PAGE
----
Farmers Markets

What's In Season at the Farmers Markets: Bitter Melon

Comments (0)


Thu, Jul 21, 2011 at 1:14 PM
click to enlarge Vietnamese bitter melon. - FELICIA FRIESEMA
  • Felicia Friesema
  • Vietnamese bitter melon.

It wasn't that long ago that the only place you could get good, freshly harvested bitter melon was as the local Asian grocer, or someone's backyard. Bitter melon, a lumpy-skinned cucurbit related to cucumbers and pumpkins, is a Southeast Asian summer crop with a somewhat unfortunate English name that prevents the uninitiated from giving it a try. However, this is L.A., and chances are pretty good that you've had it at some point, even if unintentionally. Today, there are many farm vendors at both big (Hollywood) and small (Eagle Rock) markets who have a few different varieties available, Yasutomi Farms being one of them.

click to enlarge Chinese bitter melon. - FELICIA FRIESEMA
  • Felicia Friesema
  • Chinese bitter melon.

The versions we usually see in markets are the young, pre-ripe melons. The flesh is denser, with fewer seeds (naturally), and is, well, edible. A fully mature bitter melon is actually mostly hollow, with very little flesh and pink or red seeds, and no culinary redeeming qualities whatsoever. But short of cutting them open, there's no real way to tell if the melons are young except by their size. A general rule of thumb is the smaller the better.

Chinese varieties tend to be the longest and largest, with an even lime green color and smooth, elongated lobes stretching the length of the fruit. Vietnamese varieties veer toward the sharp and pointy end of the bitter melon spectrum and can be anywhere from almost grey green to a deep and vibrant Kelly green. Indian varieties range in color too and tend to have even sharper lobes. You want to avoid two colors: yellow skin and red seeds. Both mean the fruit is too mature to be really good eating.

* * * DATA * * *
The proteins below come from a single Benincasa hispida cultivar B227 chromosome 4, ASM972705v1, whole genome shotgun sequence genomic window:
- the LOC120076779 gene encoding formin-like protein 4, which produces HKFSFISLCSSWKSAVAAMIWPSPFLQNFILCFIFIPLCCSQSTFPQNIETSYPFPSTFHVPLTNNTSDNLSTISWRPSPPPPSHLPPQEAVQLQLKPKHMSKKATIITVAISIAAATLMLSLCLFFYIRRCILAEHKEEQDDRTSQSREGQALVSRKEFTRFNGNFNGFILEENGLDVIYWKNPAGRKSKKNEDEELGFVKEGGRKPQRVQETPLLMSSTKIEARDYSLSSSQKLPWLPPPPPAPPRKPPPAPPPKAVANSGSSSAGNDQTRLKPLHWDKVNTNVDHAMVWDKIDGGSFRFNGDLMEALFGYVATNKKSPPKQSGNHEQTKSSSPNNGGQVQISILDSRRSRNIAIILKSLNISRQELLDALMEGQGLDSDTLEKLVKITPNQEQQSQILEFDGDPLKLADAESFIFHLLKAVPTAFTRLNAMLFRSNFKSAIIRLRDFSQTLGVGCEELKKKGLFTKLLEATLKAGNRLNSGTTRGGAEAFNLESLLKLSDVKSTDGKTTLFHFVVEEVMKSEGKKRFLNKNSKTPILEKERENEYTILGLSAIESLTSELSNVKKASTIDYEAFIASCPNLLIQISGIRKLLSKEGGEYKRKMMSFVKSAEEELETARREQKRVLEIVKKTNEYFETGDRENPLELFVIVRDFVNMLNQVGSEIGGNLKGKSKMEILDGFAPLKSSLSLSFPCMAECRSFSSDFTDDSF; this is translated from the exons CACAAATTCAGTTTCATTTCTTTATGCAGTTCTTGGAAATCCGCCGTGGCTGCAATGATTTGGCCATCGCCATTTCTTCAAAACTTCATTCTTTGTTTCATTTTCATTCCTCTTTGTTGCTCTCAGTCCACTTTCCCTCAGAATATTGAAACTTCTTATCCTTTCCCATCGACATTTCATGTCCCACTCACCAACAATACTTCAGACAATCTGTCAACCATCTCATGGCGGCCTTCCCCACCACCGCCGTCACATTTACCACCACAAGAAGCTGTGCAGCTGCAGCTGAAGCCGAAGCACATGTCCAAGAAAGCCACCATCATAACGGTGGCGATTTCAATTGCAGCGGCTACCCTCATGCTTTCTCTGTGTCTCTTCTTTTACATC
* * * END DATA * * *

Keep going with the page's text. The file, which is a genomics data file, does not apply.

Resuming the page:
And speaking of eating, what do you do with it? Yes, they are bitter, as the name implies, but they are appealing and appetizing, the same way eggplant is. In this heat, we're loathe to recommend soup or stews, but bitter melon is excellent in both. The melons are also very good deep fried whole, and then sliced on a plate with a little salt and chile. You'll find them in season into the fall, but some of the best bitter melons are available from now until the end of summer.

Related Content

Now Trending


  • Ladies Gunboat Society at Flores
    At Ladies Gunboat Society, the new operation out of the restaurant that used to be Flores on Sawtelle Boulevard, the Hoppin’ John is served as an appetizer or a small plate rather than a side, and the price is the stuff of comedy.
  • Malibu Pier Restaurant and Bar
    Malibu Pier Restaurant and Bar, with chef Jason Fullilove at the helm, is in the two buildings at the pier’s entrance that used to be Beachcomber Cafe and Ruby’s Diner. Those buildings, which have been overhauled completely, reflect both the pier’s 109-year-old history and the cultural import of Malibu itself.
  • The Tasting Menu Trend
    In Los Angeles especially, but increasingly across the country, restaurants are either switching to tasting menus, putting a greater focus on a tasting-menu option (while offering à la carte items as well), or opening as tasting-menu operations from day one. The format that used to be the calling card of only the fanciest of restaurants is becoming ubiquitous, even at places where the waiter calls you “dude” and there isn’t a white tablecloth in sight.